I almost never came back from Auckland, New Zealand, where I worked in a bar on the waterfront, during a year travelling after school.
At university I wanted to do a course which offered some real work in the middle, so I ended up studying transport management at Aston University, which offered a sandwich year. It taught you how to do things like manage a freight company or an airline.
I approached every single airline for work in the mid-1990s, but none was hiring. I applied to FMCG group Unilever and ended up working in its Bristol-based international market development group, which had a mission to export to small markets and set up new country offices.
Unilever built the biggest tea factory in the world at the time, in Vietnam as part of that expansion programme. I then went to Singapore to become a commercial manager job in the middle of the Asian crisis, because Unilever’s Bristol office was being closed.
I then worked as a foreign exchange and derivatives trader in Rotterdam for two and a half years, seeking to reach a commercial target of £1m a year, as part of Unilever’s group Treasury. My experience in Holland was a really important time in my life.
Treasury is an interesting place to work as you get to see which parts of the business are making money and which aren’t. I moved over to drink giant Allied Domecq’s Treasury which had moved to Bristol, with other former Unilever people, as assistant treasury analyst and then deputy treasurer, before becoming group tax and treasury controller-my first big management job, with 75 people reporting to me.
I quickly learnt the only way you can do a job like that is to delegate. Everything will just sort of carry on going if you leave it alone, I came to realise. The fact that you’re not there for half an hour, doesn’t mean the world will end.
But you need to come up with a vision and a direction that you can point people toward, I also learnt. You get them on board for your vision, and once you’re doing that it’s about making strategic progress.
The importance of surrounding yourself with good people, is something I underestimated through the early part of my career. You build an organisation with people, you don’t build an organisation with structure and other stuff, so you need to find the right people.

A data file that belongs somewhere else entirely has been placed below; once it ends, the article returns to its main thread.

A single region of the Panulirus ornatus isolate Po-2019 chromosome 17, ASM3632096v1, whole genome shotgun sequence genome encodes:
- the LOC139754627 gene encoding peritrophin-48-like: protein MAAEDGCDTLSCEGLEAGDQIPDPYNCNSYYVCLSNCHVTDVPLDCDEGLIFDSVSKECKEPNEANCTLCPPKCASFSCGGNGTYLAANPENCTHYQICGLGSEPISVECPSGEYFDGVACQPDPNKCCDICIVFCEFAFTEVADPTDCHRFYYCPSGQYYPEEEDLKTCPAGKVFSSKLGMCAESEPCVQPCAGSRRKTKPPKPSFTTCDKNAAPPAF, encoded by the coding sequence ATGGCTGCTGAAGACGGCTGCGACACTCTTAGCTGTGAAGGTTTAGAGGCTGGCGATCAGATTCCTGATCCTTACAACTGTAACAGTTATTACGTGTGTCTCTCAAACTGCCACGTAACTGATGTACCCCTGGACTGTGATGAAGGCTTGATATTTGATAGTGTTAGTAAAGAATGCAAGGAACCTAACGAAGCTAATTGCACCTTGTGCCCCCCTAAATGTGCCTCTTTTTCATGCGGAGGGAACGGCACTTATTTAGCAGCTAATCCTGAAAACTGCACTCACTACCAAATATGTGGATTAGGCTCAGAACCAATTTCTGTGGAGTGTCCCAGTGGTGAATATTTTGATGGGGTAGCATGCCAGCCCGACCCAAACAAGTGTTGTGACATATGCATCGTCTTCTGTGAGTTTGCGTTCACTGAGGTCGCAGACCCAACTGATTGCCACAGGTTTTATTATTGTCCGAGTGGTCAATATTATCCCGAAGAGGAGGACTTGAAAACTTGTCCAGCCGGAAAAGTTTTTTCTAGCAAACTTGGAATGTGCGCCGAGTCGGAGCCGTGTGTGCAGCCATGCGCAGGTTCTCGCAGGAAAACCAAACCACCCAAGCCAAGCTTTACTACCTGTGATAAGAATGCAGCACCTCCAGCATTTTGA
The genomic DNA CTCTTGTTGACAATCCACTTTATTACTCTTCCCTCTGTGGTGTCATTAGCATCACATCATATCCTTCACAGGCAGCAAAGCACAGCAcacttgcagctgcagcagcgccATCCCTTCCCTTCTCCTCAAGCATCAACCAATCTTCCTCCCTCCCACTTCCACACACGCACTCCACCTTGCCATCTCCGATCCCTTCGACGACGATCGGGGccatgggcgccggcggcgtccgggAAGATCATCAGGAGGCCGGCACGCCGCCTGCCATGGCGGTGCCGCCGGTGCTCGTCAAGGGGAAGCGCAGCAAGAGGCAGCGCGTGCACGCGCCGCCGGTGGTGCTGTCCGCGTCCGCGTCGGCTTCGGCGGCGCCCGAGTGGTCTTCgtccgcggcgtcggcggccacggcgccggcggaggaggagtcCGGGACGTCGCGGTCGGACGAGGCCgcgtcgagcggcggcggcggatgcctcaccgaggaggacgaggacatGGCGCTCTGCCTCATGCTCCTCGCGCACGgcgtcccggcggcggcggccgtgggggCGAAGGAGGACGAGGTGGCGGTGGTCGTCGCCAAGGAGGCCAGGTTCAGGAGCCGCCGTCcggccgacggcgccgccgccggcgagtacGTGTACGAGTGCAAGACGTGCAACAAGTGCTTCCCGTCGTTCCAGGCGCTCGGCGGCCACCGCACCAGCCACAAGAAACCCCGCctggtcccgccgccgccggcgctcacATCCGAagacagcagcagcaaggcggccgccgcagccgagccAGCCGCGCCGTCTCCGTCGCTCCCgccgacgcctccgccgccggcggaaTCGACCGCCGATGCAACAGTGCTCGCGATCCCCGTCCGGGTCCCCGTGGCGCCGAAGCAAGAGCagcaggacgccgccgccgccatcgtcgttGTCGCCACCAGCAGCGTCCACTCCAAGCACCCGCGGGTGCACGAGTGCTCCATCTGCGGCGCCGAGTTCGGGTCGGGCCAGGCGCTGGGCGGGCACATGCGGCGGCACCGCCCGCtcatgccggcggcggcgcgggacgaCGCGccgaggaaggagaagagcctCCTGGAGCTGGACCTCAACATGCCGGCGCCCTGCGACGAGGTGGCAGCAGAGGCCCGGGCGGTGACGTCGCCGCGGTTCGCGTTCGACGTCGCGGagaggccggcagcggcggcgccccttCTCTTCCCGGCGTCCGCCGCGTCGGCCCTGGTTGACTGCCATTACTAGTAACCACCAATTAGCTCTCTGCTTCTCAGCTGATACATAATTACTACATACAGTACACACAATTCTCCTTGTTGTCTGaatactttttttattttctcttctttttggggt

Allied Domecq became the second biggest spirits and wine company in the world at this stage after numerous acquisitions, but we were then bought in a hostile takeover by Pernod-Ricard and Fortune brands, in a complicated merger due to the market domination of certain brands.
The deal went through over a weekend. On the Monday morning, we were directed to Allied Domecq’s cafeteria where three boards were placed. If your name was on the first board, you had to leave straight away, on the second you had to work your notice and on the third meant you were staying.
My name was on the third board, so I ended up staying for a year splitting up the group- it was fun but complicated. At one point a large group met at a hotel by Heathrow airport, where we were asked questions by Pernod-Ricard and Fortune Brands people about the running of the business. The first question from a Pernod-Ricard guy was: “Have you got any private jets?”
I struck up a conversation with a regional relationship manager from Michael Page who was helping some of my team find jobs. He said: “Why don’t you come and register with us?” As I was going to be in London, I met up with a member of the Page Executive business, who said: “We have something that might interest you- it’s a business services firm with a turnover of £500m”.
The role of group financial controller and company secretary being discussed was for Michael Page, as the group was then called. I had lunch with the recruitment group’s CEO Steve Ingham and CFO Stephen Puckett. They offered the position to me on the Thursday and I accepted on the Friday. I started a week later, 12 years ago, becoming acting CFO in 2013 and being made CFO the following year.